The Upside Of Being A Writer

The Upside Of Being A Writer


Last fall, I was smart enough to attend the SCBWI Eastern Pa Fall Fest, a two-day event focusing solely on writing for children. Day one was filled with keynote speakers (Bryan Collier’s words completely changed my outlook on why I write, but that’s another article for another time) and workshops to help advance us all in the craft of writing for children. Day two was a critique-fest, filled with insight from peers as well as agents, editors, and successful authors. I was placed in a group of authors whose main focus was on picture books. It was an immensely productive day, but also a very exhausting day as well. As day two neared the end and my critique group shared the feedback received from the editors and agents (ok, more like lamented over it), a light bulb went off and something truly uplifting occurred to me (we were all pretty worn out by this point). Instead of thinking about how long it was going to take to break into the business and become a published author, I realized how lucky we all were having chosen a career path with such potential for longevity. Don’t get me wrong, the uphill battle to get started can wear even the most determined of us out, but I’ll never forget what else happened that weekend – Allen Iverson announced his official retirement from basketball – at 37 years old.

My first job out of college was with the Philadelphia 76ers, and I was lucky enough to start the year we made it to the NBA finals against Los Angeles. I spent five fun years with the Sixers at the height of Allen’s career (yes I was there for the whole “you wanna talk about practice?” incident) and loved every minute of it. Growing up in a very athletic family, I always wondered what athletes did once their careers were over, but this particular weekend while at the SCBWI conference, it really hit home. Could you imagine spending your whole life training and practicing to land your dream job, only to reach retirement when the rest of us are just truly launching our careers? I can’t imagine spending two to three decades of my life devoting every minute to the pursuit of a dream, only to find out when you reach 35 (older if you’re lucky) that it’s time to hang up the towel. What next? Without a plan b, you’d probably end up pretty lost I’d imagine.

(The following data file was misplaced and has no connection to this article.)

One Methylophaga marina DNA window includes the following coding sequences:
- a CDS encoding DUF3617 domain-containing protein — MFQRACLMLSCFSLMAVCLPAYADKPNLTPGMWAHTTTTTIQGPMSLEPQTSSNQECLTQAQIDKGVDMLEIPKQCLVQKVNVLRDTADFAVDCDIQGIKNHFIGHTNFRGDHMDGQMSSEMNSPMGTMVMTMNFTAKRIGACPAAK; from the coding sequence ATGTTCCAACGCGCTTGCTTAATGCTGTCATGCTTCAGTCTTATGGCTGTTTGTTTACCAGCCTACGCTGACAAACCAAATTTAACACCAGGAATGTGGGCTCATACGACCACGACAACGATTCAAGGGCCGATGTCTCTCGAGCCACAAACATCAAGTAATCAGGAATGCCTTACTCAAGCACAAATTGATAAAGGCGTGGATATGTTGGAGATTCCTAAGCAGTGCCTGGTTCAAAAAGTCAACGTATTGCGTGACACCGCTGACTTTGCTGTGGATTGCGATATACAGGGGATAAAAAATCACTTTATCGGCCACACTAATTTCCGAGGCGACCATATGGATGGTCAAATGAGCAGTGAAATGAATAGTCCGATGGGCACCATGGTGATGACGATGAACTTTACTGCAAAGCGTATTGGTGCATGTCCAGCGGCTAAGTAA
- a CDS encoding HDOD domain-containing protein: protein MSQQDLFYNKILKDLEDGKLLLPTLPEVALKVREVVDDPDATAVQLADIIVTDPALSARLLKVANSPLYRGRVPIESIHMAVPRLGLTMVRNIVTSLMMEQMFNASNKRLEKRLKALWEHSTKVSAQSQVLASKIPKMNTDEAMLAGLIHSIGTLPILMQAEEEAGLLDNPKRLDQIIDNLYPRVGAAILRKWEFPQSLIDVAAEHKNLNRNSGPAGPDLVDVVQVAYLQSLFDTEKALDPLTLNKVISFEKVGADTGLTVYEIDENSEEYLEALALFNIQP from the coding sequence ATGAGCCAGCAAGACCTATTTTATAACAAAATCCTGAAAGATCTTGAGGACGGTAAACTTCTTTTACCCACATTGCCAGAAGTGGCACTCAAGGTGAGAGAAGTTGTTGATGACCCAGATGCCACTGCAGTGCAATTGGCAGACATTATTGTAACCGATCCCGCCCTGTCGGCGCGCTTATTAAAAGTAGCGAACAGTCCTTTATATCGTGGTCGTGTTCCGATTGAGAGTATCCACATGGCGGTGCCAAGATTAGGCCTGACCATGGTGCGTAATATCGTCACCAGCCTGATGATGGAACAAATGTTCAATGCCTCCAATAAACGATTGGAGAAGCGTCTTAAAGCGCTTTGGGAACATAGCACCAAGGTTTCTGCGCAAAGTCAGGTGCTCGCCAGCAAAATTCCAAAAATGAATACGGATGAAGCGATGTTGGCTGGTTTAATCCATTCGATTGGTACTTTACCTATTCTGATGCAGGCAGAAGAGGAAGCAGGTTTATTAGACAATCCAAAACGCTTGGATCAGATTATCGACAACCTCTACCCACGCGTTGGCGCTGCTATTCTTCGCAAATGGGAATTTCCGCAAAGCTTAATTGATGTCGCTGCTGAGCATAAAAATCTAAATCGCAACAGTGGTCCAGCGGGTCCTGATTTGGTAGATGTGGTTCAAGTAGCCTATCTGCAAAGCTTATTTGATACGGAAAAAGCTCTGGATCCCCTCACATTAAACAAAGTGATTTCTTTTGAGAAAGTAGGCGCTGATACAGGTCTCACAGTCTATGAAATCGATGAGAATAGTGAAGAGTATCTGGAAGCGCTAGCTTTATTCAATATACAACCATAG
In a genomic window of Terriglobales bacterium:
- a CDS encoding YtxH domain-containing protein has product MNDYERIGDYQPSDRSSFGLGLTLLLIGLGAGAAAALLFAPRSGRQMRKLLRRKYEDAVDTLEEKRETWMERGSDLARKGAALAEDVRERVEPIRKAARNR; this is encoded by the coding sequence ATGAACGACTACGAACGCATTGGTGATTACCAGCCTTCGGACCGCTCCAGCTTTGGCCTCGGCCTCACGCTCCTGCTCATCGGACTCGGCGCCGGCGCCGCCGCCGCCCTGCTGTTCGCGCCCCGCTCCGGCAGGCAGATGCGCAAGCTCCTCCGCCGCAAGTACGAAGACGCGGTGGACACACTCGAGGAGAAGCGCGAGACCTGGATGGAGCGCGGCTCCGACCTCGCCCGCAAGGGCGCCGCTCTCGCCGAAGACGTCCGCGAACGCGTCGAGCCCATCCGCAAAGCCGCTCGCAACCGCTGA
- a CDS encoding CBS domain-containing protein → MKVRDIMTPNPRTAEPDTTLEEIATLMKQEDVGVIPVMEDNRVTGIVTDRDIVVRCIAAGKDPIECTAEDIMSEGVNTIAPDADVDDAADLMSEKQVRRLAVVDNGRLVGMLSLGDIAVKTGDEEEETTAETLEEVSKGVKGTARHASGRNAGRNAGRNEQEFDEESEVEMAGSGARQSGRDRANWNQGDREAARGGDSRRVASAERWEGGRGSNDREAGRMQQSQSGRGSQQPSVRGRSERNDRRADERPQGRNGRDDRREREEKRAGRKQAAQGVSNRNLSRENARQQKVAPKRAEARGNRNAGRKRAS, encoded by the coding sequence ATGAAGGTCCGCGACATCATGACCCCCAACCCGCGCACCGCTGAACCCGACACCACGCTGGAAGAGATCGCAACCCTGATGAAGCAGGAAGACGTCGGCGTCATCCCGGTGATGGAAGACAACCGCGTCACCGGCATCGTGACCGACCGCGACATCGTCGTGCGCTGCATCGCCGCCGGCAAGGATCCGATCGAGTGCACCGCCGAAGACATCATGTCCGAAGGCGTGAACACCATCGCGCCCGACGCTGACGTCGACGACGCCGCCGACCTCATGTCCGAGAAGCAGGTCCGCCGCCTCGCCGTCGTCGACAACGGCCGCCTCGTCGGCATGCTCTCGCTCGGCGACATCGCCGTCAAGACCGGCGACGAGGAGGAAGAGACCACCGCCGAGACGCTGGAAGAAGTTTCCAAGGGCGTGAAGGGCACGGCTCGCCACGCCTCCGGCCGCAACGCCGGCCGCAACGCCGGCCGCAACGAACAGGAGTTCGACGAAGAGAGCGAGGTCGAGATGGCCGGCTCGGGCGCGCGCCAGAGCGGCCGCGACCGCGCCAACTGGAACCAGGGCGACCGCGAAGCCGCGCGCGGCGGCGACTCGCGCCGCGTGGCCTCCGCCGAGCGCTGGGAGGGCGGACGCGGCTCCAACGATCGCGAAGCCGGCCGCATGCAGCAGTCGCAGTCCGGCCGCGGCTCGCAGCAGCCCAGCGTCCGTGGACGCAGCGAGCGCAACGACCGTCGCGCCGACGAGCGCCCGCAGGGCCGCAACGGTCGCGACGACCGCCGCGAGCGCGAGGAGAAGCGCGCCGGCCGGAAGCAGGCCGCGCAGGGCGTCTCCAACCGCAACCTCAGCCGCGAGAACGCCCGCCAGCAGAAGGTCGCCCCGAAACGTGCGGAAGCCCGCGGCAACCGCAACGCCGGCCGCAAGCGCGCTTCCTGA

So here I was, whining a little bit about how an editor suggested I take my story in a direction that I wasn’t crazy about, still very much at the start of my career as a writer, while Allen Iverson (who is the same age as I am) was left with no choice but to hang up his jersey, never to be worn in a NBA game again. That’s when I realized how lucky we truly are to be writers. As long as you don’t lose your marbles, you can easily start your career at 40 and still have three to four decades of writing to look forward to. Poor Allen has the prime of his adult life ahead of him and can no longer do the one thing he loves the most. So, the next time you’re struggling and ready to throw in the towel, remember, while there are down sides to being a writer, there’s a really big upside too. 🙂


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